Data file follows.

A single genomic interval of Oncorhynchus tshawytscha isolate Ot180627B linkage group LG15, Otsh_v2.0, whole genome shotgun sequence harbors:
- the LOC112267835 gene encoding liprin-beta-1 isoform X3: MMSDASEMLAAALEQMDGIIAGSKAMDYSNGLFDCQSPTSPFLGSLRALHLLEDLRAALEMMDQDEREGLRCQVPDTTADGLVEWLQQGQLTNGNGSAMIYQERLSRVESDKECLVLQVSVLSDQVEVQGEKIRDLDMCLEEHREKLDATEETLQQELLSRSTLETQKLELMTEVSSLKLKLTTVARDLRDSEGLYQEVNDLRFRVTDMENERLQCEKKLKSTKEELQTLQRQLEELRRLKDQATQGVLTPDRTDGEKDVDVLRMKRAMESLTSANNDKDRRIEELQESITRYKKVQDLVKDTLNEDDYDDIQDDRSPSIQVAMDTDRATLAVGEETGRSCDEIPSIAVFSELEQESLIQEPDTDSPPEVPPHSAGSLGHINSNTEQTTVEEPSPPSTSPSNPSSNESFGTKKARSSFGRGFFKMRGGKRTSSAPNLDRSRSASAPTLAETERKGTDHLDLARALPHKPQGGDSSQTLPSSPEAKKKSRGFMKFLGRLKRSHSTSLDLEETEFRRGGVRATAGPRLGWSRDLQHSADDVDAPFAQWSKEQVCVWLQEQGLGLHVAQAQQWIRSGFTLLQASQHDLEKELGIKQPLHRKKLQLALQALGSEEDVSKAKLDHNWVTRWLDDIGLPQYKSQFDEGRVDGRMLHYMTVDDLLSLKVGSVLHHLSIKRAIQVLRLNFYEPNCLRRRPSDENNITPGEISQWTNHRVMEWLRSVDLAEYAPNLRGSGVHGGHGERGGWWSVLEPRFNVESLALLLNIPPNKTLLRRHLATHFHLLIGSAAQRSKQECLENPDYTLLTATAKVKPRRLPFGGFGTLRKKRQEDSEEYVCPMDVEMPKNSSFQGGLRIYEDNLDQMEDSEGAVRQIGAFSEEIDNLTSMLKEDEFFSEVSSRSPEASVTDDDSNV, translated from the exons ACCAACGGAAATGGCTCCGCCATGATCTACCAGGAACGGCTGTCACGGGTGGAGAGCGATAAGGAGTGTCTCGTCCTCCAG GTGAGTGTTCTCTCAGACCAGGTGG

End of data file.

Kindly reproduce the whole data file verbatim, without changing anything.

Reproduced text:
A single genomic interval of Oncorhynchus tshawytscha isolate Ot180627B linkage group LG15, Otsh_v2.0, whole genome shotgun sequence harbors:
- the LOC112267835 gene encoding liprin-beta-1 isoform X3: MMSDASEMLAAALEQMDGIIAGSKAMDYSNGLFDCQSPTSPFLGSLRALHLLEDLRAALEMMDQDEREGLRCQVPDTTADGLVEWLQQGQLTNGNGSAMIYQERLSRVESDKECLVLQVSVLSDQVEVQGEKIRDLDMCLEEHREKLDATEETLQQELLSRSTLETQKLELMTEVSSLKLKLTTVARDLRDSEGLYQEVNDLRFRVTDMENERLQCEKKLKSTKEELQTLQRQLEELRRLKDQATQGVLTPDRTDGEKDVDVLRMKRAMESLTSANNDKDRRIEELQESITRYKKVQDLVKDTLNEDDYDDIQDDRSPSIQVAMDTDRATLAVGEETGRSCDEIPSIAVFSELEQESLIQEPDTDSPPEVPPHSAGSLGHINSNTEQTTVEEPSPPSTSPSNPSSNESFGTKKARSSFGRGFFKMRGGKRTSSAPNLDRSRSASAPTLAETERKGTDHLDLARALPHKPQGGDSSQTLPSSPEAKKKSRGFMKFLGRLKRSHSTSLDLEETEFRRGGVRATAGPRLGWSRDLQHSADDVDAPFAQWSKEQVCVWLQEQGLGLHVAQAQQWIRSGFTLLQASQHDLEKELGIKQPLHRKKLQLALQALGSEEDVSKAKLDHNWVTRWLDDIGLPQYKSQFDEGRVDGRMLHYMTVDDLLSLKVGSVLHHLSIKRAIQVLRLNFYEPNCLRRRPSDENNITPGEISQWTNHRVMEWLRSVDLAEYAPNLRGSGVHGGHGERGGWWSVLEPRFNVESLALLLNIPPNKTLLRRHLATHFHLLIGSAAQRSKQECLENPDYTLLTATAKVKPRRLPFGGFGTLRKKRQEDSEEYVCPMDVEMPKNSSFQGGLRIYEDNLDQMEDSEGAVRQIGAFSEEIDNLTSMLKEDEFFSEVSSRSPEASVTDDDSNV, translated from the exons ACCAACGGAAATGGCTCCGCCATGATCTACCAGGAACGGCTGTCACGGGTGGAGAGCGATAAGGAGTGTCTCGTCCTCCAG GTGAGTGTTCTCTCAGACCAGGTGG